Father Corapi has released a reply to the SOLT’s press release of some days ago.
On that occasion, I wrote:
SOLT must be aware that they are now exposing themselves to be sued for libel for a huge amount of money if the information they have given proves grossly incorrect. As we can reasonably exclude this case, the only reasonable assumption now is that what was stated by Father Corapi’s order corresponds to the truth.
For this reason, I do not see it fit to waste your time and mine by repeating Father Corapi’s (repeatedly stated) arguments. I’d be extremely happy to report one day that he was right and SOLT was wrong concerning his sexual misconduct, but I won’t hold my breath.
I will also not examine the facts about the alleged violation of his promise of poverty again. As I have written already, the SOLT’s position on this seems to me to be rather disingenuous.
What I would like to point out to, is that even in this situation, it turns out that Father Corapi did a very good job.
Many of his followers are people who had completely lost the faith, or had never been Catholic before. From their messages on Father Corapi’s new website it is very easy to see how many lives this man changed*. At the same time, what transpires from the vast majority of messages is their love for the Church and their absolute orthodoxy. There are, of course, people who continue to cling to him in a way that lets one be afraid that they had converted to him rather than to true Catholicism; but the amount of well-meaning, totally orthodox messages is, considering the nature of the forum, rather impressive.
What striked me the most is the fact that many of those messages do not focus on the matter of Father Corapi’s innocence or guilt; but rather, on the fact that by leaving his priesthood he causes to himself a damage bigger than any wrongdoing could have caused, and on the value and meaning of obedience in an ordained man.
The absurdity of the current situation is that Father Corapi has put himself in a position where he would be found guilty of very grave conduct (leaving the priesthood) even if he were to be found innocent with regard to all accusations. Guilty at the point that I would personally not hesitate in considering his leaving the priesthood, in himself, graver than every one of the accusations moved to him; one who has failed to behave as he should (in the end everyone of us does it to an extent; every day!) can repent and start again; but one who throws away his clerical robes is like the one burning the confessional because he is angry at the confessor.
Yet, this man now so severely tempted has put his followers in a position to resist the temptation of clinging to their idol at the expense of their loyalty to the Church; he has made* (as it seems to me) the vast majority of them immune from the lure of “black sheep dogs”; he has given them the instruments to see the truth in the midst of life’s troubles. Satan may be attacking him with great force now, but he has made so many people much more resistant to his attacks.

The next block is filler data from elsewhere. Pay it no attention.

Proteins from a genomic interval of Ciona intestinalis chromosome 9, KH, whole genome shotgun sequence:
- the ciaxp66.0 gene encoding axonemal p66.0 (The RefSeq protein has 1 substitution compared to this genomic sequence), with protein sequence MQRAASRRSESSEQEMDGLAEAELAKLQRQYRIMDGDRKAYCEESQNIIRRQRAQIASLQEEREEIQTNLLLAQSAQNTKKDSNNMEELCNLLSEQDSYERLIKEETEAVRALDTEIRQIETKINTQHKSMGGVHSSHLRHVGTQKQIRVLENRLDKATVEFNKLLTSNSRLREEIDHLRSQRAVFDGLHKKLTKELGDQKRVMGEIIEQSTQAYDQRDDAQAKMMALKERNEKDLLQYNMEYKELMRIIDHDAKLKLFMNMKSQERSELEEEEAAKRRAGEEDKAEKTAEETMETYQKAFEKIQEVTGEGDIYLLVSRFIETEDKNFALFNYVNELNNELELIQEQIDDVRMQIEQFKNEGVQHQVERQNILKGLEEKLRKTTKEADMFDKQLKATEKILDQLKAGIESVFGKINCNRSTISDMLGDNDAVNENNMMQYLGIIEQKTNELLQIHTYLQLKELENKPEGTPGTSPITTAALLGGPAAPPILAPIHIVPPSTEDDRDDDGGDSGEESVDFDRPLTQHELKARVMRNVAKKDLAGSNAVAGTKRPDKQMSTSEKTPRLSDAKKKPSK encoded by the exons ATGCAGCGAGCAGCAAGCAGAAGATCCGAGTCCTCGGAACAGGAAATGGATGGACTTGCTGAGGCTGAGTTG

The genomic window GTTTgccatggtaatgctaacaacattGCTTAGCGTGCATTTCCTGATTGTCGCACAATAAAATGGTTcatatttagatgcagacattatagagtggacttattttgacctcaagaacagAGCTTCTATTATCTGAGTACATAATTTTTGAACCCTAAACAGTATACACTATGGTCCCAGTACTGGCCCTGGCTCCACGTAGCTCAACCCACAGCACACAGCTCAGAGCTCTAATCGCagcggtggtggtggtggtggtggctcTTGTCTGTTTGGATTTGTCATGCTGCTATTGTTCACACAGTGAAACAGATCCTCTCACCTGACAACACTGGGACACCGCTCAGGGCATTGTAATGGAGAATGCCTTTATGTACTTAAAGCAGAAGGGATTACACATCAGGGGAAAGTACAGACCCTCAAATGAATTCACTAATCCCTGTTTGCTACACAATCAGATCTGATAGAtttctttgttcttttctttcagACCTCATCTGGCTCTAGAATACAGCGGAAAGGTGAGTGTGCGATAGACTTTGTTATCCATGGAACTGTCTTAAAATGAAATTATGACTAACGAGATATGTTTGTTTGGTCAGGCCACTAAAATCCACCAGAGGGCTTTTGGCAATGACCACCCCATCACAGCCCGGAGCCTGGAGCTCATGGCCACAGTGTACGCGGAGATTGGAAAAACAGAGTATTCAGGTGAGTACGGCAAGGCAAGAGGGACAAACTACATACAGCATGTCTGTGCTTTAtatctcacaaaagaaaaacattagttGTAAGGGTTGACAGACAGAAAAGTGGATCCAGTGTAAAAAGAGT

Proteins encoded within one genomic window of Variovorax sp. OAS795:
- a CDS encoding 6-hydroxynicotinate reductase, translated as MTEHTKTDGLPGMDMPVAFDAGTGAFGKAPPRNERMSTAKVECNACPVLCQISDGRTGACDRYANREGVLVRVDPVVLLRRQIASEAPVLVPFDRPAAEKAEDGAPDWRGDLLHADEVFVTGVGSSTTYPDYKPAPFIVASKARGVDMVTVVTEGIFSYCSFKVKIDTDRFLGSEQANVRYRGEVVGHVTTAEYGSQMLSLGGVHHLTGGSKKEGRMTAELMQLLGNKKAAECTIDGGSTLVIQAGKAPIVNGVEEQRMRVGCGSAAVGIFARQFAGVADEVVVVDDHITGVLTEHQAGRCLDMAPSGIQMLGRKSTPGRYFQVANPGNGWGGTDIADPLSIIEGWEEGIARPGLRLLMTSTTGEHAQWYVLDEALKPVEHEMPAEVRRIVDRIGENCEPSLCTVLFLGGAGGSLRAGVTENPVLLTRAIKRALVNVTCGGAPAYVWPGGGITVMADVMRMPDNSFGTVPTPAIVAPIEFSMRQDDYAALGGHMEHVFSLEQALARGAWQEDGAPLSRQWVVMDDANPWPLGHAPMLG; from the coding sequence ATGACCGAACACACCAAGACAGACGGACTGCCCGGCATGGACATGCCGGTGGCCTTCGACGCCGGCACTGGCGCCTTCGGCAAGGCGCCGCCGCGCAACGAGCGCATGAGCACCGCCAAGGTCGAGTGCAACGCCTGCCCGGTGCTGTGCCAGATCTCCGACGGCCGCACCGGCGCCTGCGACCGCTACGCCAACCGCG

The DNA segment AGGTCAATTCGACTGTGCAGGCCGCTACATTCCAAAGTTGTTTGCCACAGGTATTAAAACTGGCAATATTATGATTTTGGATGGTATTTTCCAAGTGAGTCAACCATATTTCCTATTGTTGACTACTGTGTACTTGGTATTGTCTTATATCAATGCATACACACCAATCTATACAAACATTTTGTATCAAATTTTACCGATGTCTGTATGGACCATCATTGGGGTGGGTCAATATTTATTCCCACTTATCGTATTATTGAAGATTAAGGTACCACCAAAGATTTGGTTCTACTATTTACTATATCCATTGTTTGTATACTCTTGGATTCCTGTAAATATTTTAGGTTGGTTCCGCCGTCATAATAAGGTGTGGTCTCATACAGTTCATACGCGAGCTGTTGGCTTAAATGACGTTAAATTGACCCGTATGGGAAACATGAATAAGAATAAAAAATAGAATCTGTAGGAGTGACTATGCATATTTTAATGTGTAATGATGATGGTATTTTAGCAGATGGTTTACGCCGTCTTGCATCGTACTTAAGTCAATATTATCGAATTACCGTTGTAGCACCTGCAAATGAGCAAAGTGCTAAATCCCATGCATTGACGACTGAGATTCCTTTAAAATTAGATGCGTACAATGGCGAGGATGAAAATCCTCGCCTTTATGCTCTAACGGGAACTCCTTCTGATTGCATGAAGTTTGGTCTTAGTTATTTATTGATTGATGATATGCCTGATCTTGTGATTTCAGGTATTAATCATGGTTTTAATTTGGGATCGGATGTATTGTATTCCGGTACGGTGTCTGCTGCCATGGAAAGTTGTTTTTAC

As to the matter, we must now wait and see whether Father Corapi uses some of the cards which, if innocent, he has at his disposal after his planned leaving of the order, like for example:
a) suing the SOLT for libel; this would trigger a trial in front of a civil court and force the order to release the evidence, thus allowing him to refute it.
b) provide a trustworthy, third-party medical certification of his not taking drugs in the last several months, which is easy and rather cheap to do (ask every professional athlete).
Please do not cease praying for this good soul in trouble.
* I use here the current way of speaking, as in “St John Vianney converted many souls”.
I have posted before going to sleep the video of Father (I’ll still call him that way, as long as he is) Corapi. I would now like, after some hours of sleep, to write a thing or two about this.
Let me say beforehand that I continue to believe in his innocence from the allegations, for the following reasons:
1) a priest should be considered, by anyone, innocent until proved guilty. This is valid even if the priest in question is a very successful preacher with an entrepreneurial hunch. I am sorry to say that this is, googling around, not really the case. You try that happening to you and then tell me how it feels.
2) this move seems, among other things, motivated from the desire to be able to defend himself seriously against the lady accusing him. When Father Corapi is John Corapi again, the trial will be – if any takes place – a civil one, and then the lady must come up with something to substantiate her accusation, or shut up, or be massacred in court. Corapi says he has “forgiven” her, but even in the Papal States you got forgiveness before getting on the scaffold, so his forgiveness is certainly not one with any legal effect.
Let me also say again, before every discussion, that the current way the Church deals with priests accused of misconduct is a damn shame. This is the stupidity of the pedophile years all over again, in the contrary direction. It is a mistery to me how a young man can now decide to pursue his vocation, unless his vocation is to have his name and reputation destroyed at the command of the first person with some grievance against him. This is just a disgrace and I truly hope that this senseless praxis will change soon. Read here what not Corapi, but the bishop emeritus of Corpus Christ, Gracida, thinks on the matter. What is happening here is pure madness.
But after saying that, I must say that many questions remain open and paint a picture that is, to put it mildly, not entirely flattering for Father Corapi. Let us see them.